Transients, ESD and EMI in an untethered world -

Transients, ESD and EMI in an untethered world


One of my favorite Jack Ganssle’s Break Point blogs, “ESD and EMI: The Ghost in our Machines,” deals with the ongoing challenge of unpredictable transients due to electromagnetic interference (EMI), electrostatic discharge (ESD), and electrical overstress (EOS) in every embedded design. I reread it once in a while for reaffirmation and consolation.

While such ghosts have always been with us, I’ve been rereading the article more often these days because of the new markets in which increasingly untethered and self-powered wireless embedded designs must operate. Such markets present new challenges to keeping those ghosts under control. There are several reasons for this, as a survey of any consumer electronics venue, such as the upcoming 2014 CES, illustrates.

First, the consumer mobile and embedded consumer device industry is demanding the highest speed and the highest functional density out of the devices they use, but at ever lower power consumption. To do achieve that they are pushing semiconductor manufacturers and processor vendors toward circuits fabricated at sizes as small as 20 to 50 nanometers. At such geometries, the operating voltages of such ICs and devices are scarcely different than those of ESD transients that plague embedded systems. Accidents waiting to happen?

Second, these untethered powerhouses are increasingly dependent on batteries, such as the ubiquitous zinc- or lithium-powered button cells. But as Jack Ganssle has pointed out in such articles as “A sneak preview,” and “Assumptions,” the specifications for such button cells as the CR-2032 are a bit blurry and testing is a challenge, another accident that may be waiting to happen.

Third, mobile and untethered embedded device makers are now looking at such technologies as supercapacitors in combination with batteries as a way to store harvested energy for later use. While much of the work with SuperCaps has been focused on their use as an alternate method of storing energy in electric autos, a few companies, such as Cellergy, have developed techniques for their use in mobile devices and wireless sensors networks (aka the Internet of Things ).

Fourth, there is the problem of the transient-rich environment in which most mobiles and wearable consumer devices operate: the human body, which not only generates its own EM signals but is a natural self-regenerating source of electrostatic discharge.

Currently, the voltage spike sensitive capacitive touch interfaces on most mobile phones are only one (finger) touch away from disaster due to ESD and EMI transients. Now with wearable electronics there is not only that problem, but conditions that might make it worse: the moisture that the human body produces and the rain of “dust” due to skin and hair shedding.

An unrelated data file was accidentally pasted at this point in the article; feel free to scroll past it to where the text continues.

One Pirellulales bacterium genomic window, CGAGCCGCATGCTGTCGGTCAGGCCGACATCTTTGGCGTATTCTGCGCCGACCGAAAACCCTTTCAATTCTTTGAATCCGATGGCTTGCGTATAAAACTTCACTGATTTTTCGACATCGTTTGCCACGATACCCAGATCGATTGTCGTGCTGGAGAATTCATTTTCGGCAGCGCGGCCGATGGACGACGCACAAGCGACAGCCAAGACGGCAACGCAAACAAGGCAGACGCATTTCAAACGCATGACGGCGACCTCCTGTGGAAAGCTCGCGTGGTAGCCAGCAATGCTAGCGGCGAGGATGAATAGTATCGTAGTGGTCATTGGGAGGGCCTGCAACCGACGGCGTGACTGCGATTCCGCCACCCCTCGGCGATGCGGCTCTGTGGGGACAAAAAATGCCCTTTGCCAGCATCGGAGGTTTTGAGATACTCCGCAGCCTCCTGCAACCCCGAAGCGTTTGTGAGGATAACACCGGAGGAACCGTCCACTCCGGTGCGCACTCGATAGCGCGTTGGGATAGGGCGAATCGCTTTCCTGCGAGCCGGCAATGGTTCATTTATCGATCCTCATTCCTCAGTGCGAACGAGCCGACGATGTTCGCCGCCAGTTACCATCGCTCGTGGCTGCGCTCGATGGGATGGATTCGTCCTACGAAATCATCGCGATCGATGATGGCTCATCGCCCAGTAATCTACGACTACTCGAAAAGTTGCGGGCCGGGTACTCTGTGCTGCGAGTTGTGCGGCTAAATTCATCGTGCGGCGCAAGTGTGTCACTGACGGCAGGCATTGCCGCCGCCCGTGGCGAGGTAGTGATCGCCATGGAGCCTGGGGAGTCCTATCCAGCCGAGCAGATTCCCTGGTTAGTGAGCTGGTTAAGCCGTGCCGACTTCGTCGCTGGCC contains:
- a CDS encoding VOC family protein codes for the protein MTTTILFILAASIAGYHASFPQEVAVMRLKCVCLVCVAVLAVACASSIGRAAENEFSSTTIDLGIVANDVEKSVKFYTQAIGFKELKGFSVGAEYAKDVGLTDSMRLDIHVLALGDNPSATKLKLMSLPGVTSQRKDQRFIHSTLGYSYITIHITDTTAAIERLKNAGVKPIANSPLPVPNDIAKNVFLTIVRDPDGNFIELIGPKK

Considerable work has been done on resolving such ESD, EMI, and transient ghost problems in a wide range of embedded applications, and much of it is and can be adapted to use in this new and dangerous device environment. Some of the work of embedded developers will have to do to address the new challenges is a matter of doing our homework, sorting out what is known and can be useful from what is not, and what else needs to be done.

To help you in that direction, this week’s issue of the Tech Focus Newsletter on “ESD/EMI challenges of nextgen connected and mobile designs , ” contains a range of design articles and other resources to help, including my Top Picks:

Improving the transient immunity of MCU-based embedded design
A five part series from Ross Carlton at Freescale Semiconductor that takes you through step by step through the EMI and ESD problems that may be faced in embedded designs and provides a range of possible solutions.

EMI Problems? Just the facts please.
In this five part series, TI’s Bonnie Baker provides a hands on tutorial on electromagnetic interference in a variety of embedded designs, how to identify the sources, the extent of the damage and what to do to both prevent and correct the problems.

I n addition, there are a number of in-depth, back-to-the-basics tutorials that I have found useful in sorting through the technical issues, including:

Testing system design components for electromagnetic interference problems
A guide to designing for ESD and EMC
The Changing ESD Landscape, and
System-Level ESD/EMI Protection Guide

However, this challenging transient ESD and EMI environment will require that we continue to come up with adaptations and extensions of what we know. New tools and alternatives are needed. I will be working to find such resources for you. But I also I look forward to your contributions to on this topic: problems you are facing and how you solved them, and resources you have found that are useful in your designs. Site Editor Bernard Cole is also editor of the twice-a-week newsletters as well as a partner in the TechRite Associates editorial services consultancy. He welcomes your feedback. Send an email to, or call 928-525-9087.

See more articles and columns like this one on up for the newsletters . Copyright © 2013 UBM–All rights reserved.

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